09 Oct He’s Got 99 Problems But His Biz Ain’t One
By Matt Rebackoff
At 11:30PM Saturday night, I watched as Shawn Carter aka Jay-Z, with help from his wife Beyonce, finished up an historic eight concert run to open up the billion dollar Barclays Center in Brooklyn. The rust colored behemoth of an arena will be home to many things, chief among them the newly re-located-from-New Jersey-Brooklyn Nets. While you might not like or even agree with Jay-Z’s lyrical content, his success is undeniable. In addition to his TWELVE number one albums, Mr. Carter owns a clothing line (Rocawear), a record label (Roc Nation) in conjunction with a concert distribution deal with Live Nation, and part ownership in the Brooklyn Nets. His net worth as of 2011 was $450 million.
Jay-Z grew up in the Marcy projects in Brooklyn, just seven minutes from the arena he recently christened that houses the team he helped bring back to his old neighborhood and whose franchise he is now the face of. Full disclosure, I am a huge fan of Jay’s, but this does not change the fact that any business can learn from his path to success.
Three lessons from Jay-Z that can help your business:
1. If you can’t join em’, beat em’.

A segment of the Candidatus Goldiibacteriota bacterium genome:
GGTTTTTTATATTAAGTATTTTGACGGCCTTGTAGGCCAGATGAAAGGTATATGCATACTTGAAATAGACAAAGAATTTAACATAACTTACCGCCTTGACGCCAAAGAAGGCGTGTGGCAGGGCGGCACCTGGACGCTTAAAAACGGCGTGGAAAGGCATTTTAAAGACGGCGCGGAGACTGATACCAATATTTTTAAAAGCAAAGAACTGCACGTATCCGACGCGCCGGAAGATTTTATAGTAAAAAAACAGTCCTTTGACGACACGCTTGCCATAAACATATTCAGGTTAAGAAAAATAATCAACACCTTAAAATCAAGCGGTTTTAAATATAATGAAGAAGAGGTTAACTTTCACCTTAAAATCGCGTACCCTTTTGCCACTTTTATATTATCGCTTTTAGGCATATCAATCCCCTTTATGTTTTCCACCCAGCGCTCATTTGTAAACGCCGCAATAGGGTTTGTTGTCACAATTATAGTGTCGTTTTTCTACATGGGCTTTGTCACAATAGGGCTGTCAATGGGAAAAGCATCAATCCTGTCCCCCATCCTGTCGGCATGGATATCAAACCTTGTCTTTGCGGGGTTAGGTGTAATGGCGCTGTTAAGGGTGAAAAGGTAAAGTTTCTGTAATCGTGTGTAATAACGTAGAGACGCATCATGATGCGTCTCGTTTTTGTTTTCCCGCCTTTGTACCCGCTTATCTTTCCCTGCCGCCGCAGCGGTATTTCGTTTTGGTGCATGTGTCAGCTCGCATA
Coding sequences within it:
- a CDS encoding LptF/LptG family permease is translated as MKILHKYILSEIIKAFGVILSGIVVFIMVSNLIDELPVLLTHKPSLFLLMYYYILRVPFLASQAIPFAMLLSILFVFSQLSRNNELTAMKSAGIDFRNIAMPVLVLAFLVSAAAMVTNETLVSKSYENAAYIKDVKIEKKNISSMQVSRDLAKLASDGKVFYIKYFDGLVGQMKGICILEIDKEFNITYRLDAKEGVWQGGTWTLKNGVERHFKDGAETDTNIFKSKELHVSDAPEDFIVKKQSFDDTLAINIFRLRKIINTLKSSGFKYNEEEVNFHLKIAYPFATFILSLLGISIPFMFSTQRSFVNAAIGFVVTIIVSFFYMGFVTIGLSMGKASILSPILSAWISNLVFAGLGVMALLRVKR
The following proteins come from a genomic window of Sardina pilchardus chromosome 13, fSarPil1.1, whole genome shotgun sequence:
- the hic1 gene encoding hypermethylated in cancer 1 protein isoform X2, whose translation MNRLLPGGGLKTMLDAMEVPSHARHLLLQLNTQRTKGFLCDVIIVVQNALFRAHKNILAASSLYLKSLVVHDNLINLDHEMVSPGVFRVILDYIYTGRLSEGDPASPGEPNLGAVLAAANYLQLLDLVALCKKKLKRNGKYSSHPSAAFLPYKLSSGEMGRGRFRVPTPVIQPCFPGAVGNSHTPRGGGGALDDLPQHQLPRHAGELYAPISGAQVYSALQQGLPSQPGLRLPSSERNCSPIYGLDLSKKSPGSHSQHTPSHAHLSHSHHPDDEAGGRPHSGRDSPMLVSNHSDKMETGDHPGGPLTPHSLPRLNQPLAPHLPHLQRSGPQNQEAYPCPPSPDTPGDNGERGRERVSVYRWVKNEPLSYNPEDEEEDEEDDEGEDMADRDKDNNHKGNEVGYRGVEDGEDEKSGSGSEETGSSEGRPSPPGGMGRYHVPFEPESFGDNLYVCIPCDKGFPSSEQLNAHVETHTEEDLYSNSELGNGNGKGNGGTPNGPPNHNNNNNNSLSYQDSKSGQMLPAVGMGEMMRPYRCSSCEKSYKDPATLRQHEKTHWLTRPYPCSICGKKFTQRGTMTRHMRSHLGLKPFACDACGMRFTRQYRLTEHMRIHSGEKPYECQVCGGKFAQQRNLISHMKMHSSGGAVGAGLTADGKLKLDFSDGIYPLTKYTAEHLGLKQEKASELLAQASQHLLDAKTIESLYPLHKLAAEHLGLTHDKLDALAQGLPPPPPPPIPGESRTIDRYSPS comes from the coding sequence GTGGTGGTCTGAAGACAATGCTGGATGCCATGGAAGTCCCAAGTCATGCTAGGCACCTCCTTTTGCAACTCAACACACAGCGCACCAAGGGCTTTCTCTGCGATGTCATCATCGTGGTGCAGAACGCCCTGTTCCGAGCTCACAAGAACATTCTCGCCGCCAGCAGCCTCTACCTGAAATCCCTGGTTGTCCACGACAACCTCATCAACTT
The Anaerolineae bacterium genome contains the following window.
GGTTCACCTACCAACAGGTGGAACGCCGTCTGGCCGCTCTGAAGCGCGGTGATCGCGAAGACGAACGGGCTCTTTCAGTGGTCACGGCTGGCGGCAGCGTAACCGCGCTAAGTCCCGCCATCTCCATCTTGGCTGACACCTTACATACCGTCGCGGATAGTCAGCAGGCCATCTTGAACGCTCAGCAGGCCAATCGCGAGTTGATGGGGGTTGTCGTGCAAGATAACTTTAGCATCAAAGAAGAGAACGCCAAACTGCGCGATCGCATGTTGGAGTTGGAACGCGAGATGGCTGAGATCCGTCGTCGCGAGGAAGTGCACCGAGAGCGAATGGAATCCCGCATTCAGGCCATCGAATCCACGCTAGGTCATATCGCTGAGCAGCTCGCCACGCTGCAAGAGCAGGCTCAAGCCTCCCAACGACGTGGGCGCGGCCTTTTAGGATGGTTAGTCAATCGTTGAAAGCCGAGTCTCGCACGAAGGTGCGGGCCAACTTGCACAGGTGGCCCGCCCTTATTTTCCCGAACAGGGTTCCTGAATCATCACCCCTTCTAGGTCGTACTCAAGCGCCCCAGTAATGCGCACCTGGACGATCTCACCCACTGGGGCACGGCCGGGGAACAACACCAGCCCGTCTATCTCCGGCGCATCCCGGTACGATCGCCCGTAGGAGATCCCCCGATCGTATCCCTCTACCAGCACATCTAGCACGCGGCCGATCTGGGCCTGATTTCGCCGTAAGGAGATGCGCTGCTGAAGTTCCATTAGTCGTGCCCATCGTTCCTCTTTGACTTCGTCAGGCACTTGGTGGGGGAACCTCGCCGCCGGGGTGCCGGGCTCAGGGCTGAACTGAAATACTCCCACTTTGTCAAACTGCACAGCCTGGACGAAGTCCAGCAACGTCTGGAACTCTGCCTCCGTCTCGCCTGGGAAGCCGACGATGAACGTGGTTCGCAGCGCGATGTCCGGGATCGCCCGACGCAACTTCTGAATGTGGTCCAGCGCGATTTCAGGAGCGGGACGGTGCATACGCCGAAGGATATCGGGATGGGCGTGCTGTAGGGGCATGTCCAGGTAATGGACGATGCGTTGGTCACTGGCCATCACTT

After tirelessly knocking on the doors of every major label only to be told he wasn’t good enough, Carter and partners Damon Dash and Kareem Biggs decided to do it on their own. They founded Roc-A-Fella Records in 1995, releasing Jay-Z’s debut, Reasonable Doubt. The labels noticed. In 1997, Roc-A-Fella reached a new distribution deal with Def Jam records, the biggest label in hip-hop. He would later be named president of the label before leaving the position to pursue other ventures. If you are struggling to make your company work through traditional ways, don’t be afraid to step out and do it on your own.
2. Allow you to re-introduce yourself
Carter grew up in one of the worst neighborhoods in America. He did what he had to do to make a living for himself and provide for his family after his father left. This included distribution of drugs, something Jay-z has since said he regrets but admits it shaped his personality as someone who is always hustling and always grinding. In fear of ending up dead or in jail, Carter changed his enterprise from drugs to music and hasn’t looked back since. In the business world, you can’t be afraid to adapt and change to keep up with trends. Never be afraid to re-invent yourself, it might just save your business.
3. Diversify your thug
As I mentioned earlier, Jay-Z is not just a multi-platinum selling artist. In addition to his stake in the Nets, his record label, and his clothing line, Carter also is part owner of the 40/40 club chain, he also executive produced the new video game NBA2K13 and is a best-selling author after publishing his memoir, Decoded. This sounds like a lot. And it is. But that’s not to say that your company can’t branch out from the norm and try out new ventures.
Jay-Z is not for everybody. He can be profane and at times borders on sexist. But he’s a brilliant businessman and he went from being a kid from the projects to the front runner to become hip-hop’s first billionaire. If that’s not the American dream, I don’t know what is.